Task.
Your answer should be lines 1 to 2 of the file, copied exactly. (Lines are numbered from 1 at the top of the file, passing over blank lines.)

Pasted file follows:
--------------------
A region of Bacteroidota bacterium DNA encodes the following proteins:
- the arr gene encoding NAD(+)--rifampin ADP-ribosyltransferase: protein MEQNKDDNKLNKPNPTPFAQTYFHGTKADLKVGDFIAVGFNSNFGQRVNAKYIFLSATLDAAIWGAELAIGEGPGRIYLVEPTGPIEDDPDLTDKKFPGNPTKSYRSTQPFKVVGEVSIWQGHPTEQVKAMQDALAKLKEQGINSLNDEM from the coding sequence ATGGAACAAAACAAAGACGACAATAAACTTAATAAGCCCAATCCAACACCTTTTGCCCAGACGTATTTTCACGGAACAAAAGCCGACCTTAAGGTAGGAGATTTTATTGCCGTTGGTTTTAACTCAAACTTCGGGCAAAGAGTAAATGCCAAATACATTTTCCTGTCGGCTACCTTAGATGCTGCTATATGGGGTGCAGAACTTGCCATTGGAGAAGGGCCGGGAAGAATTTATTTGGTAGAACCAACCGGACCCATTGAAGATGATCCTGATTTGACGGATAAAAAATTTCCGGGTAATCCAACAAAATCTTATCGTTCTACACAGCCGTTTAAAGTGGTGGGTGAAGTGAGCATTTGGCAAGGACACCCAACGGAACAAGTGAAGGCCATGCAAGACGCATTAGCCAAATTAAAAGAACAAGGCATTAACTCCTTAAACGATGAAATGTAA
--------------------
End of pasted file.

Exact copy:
A region of Bacteroidota bacterium DNA encodes the following proteins:
- the arr gene encoding NAD(+)--rifampin ADP-ribosyltransferase: protein MEQNKDDNKLNKPNPTPFAQTYFHGTKADLKVGDFIAVGFNSNFGQRVNAKYIFLSATLDAAIWGAELAIGEGPGRIYLVEPTGPIEDDPDLTDKKFPGNPTKSYRSTQPFKVVGEVSIWQGHPTEQVKAMQDALAKLKEQGINSLNDEM from the coding sequence ATGGAACAAAACAAAGACGACAATAAACTTAATAAGCCCAATCCAACACCTTTTGCCCAGACGTATTTTCACGGAACAAAAGCCGACCTTAAGGTAGGAGATTTTATTGCCGTTGGTTTTAACTCAAACTTCGGGCAAAGAGTAAATGCCAAATACATTTTCCTGTCGGCTACCTTAGATGCTGCTATATGGGGTGCAGAACTTGCCATTGGAGAAGGGCCGGGAAGAATTTATTTGGTAGAACCAACCGGACCCATTGAAGATGATCCTGATTTGACGGATAAAAAATTTCCGGGTAATCCAACAAAATCTTATCGTTCTACACAGCCGTTTAAAGTGGTGGGTGAAGTGAGCATTTGGCAAGGACACCCAACGGAACAAGTGAAGGCCATGCAAGACGCATTAGCCAAATTAAAAGAACAAGGCATTAACTCCTTAAACGATGAAATGTAA